Studies have shown that diet can play a key role in maintaining memory, and even a moderately healthy diet can reduce risk for Alzheimer’s disease.
A lack of vitamin B12, for instance, is associated with memory loss and dementia, and diets high in vegetables have been shown to reduce, or even reverse, age-related memory loss. Many brain-boosting fruits and vegetables are available year-round. But if you think that fresh fruits and veggies are at their best in the summer months, you’re wrong! Some are at their peak in winter, but many are still in season throughout autumn.
Which memory-enhancing fruits and vegetables stand out from the pack? And what is the secret ingredient that holds the key to maintaining memory?
And suggests limiting:
You’ll notice a lot of plant-based foods on the healthy-food list. Plants contain compounds called phytochemicals, and two in particular are associated with improving memory and brain functioning: anthocyanins and quercetin. Anthocyanins are the pigments that give berries, cherries, beets, black and red grapes, and red cabbage their deep colors; they’re also found in the peels of eggplant and red apples. Quercetin is found in onions, berries, currants, apricots, and red and black grapes. Folate is a B vitamin that’s associated with memory retention. It’s found in green leafy vegetables (think “foliage”) and cruciferous vegetables such as broccoli, cabbage, Brussels sprouts, cauliflower, and kale.
At the market, look for deeply colored produce with firm leaves. Kale and other greens, including broccoli, should be deep green with no yellowing (a purple tinge is fine); cabbages, cauliflower, and beets should feel firm and heavy for their size; Brussels sprouts should also be tightly furled.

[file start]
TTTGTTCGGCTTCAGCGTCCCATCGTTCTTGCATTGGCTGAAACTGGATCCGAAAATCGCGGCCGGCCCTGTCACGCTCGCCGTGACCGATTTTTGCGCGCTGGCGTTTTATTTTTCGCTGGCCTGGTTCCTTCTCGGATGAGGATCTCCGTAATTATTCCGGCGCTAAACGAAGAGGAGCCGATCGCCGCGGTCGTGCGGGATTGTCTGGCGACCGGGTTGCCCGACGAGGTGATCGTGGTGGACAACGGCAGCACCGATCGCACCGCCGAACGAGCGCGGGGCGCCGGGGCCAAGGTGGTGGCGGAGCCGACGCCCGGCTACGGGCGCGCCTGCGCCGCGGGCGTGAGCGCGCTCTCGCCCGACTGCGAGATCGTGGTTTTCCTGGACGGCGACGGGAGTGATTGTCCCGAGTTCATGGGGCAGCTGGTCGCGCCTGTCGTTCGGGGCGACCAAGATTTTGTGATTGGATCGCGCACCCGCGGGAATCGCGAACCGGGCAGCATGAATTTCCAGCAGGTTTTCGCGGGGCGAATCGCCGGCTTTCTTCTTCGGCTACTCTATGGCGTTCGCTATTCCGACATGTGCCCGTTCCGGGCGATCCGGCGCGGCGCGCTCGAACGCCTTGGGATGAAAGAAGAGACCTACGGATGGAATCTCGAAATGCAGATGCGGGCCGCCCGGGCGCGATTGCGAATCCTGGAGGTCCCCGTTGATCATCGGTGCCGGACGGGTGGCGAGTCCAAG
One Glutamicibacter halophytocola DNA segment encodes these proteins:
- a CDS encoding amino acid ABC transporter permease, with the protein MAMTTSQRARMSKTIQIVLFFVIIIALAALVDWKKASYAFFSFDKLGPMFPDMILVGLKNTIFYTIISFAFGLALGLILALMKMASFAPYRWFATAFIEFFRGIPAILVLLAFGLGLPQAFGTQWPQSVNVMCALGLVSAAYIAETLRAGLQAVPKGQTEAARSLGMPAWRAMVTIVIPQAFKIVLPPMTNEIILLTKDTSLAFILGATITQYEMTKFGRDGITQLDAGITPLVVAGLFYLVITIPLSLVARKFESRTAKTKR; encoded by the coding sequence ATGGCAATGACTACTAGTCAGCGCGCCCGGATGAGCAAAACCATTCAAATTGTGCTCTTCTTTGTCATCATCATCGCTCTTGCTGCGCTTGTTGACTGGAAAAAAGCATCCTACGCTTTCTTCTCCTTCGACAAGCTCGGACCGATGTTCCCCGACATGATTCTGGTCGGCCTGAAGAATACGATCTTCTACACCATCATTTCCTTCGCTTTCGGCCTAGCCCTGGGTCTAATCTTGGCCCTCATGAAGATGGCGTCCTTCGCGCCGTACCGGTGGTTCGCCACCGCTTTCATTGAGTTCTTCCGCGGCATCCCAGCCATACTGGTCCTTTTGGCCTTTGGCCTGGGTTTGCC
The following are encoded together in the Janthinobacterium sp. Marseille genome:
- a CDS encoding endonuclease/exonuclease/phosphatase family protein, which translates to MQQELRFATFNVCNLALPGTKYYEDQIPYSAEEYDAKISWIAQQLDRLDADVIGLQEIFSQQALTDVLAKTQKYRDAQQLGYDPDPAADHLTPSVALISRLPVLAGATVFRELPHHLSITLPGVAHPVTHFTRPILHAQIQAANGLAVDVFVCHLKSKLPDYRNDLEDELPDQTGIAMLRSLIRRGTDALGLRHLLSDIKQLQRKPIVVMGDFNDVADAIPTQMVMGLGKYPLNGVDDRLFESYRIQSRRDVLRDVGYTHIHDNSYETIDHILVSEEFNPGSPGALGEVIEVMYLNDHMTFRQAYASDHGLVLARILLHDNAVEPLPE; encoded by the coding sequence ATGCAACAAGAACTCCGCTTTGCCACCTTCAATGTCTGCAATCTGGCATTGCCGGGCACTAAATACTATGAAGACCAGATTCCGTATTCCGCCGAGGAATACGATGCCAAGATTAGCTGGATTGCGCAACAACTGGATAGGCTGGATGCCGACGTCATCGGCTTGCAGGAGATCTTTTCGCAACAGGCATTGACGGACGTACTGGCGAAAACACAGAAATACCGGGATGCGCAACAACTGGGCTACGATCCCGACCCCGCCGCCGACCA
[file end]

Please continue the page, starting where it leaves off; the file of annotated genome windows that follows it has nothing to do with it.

There’s no denying that crucifers are strongly flavored veggies. You may be quite sure you don’t like them, but if you’re willing to give them another chance, skip steaming or boiling and try roasting them instead. Roasting caramelizes their sugars, giving them a deeper, sweeter flavor. Cut Brussels sprouts into quarters or break broccoli or cauliflower into florets and arrange in a shallow pan. Drizzle with a tablespoon or two of olive oil and season with salt and pepper, then roast in a 425°F oven until tender and browned, about 10 to 15 minutes.
You can also sauté the greens (Tip: don’t discard them from beets or turnips). Remove and discard any thick stems and cut tender stems and the leaves into smallish pieces. Heat some olive oil in a deep skillet and, if you like, sauté finely chopped garlic until it’s fragrant. Add the stems and sauté briefly, then add a handful or two of the leaves and stir to coat with oil; when they have wilted somewhat, add another handful. Stir in some slivered almonds or pine nuts or even golden raisins and drizzle with a little balsamic vinegar.
Don’t forget to round out your dinner plate with a hearty dose of omega-3 fats, which have many additional health benefits and can also help to power your brain. Best sources are: fatty fish, like salmon, mackerel, sardines and albacore tuna; nuts, such as flaxseed and walnuts; and oils, including soybean, canola, and flaxseed oils.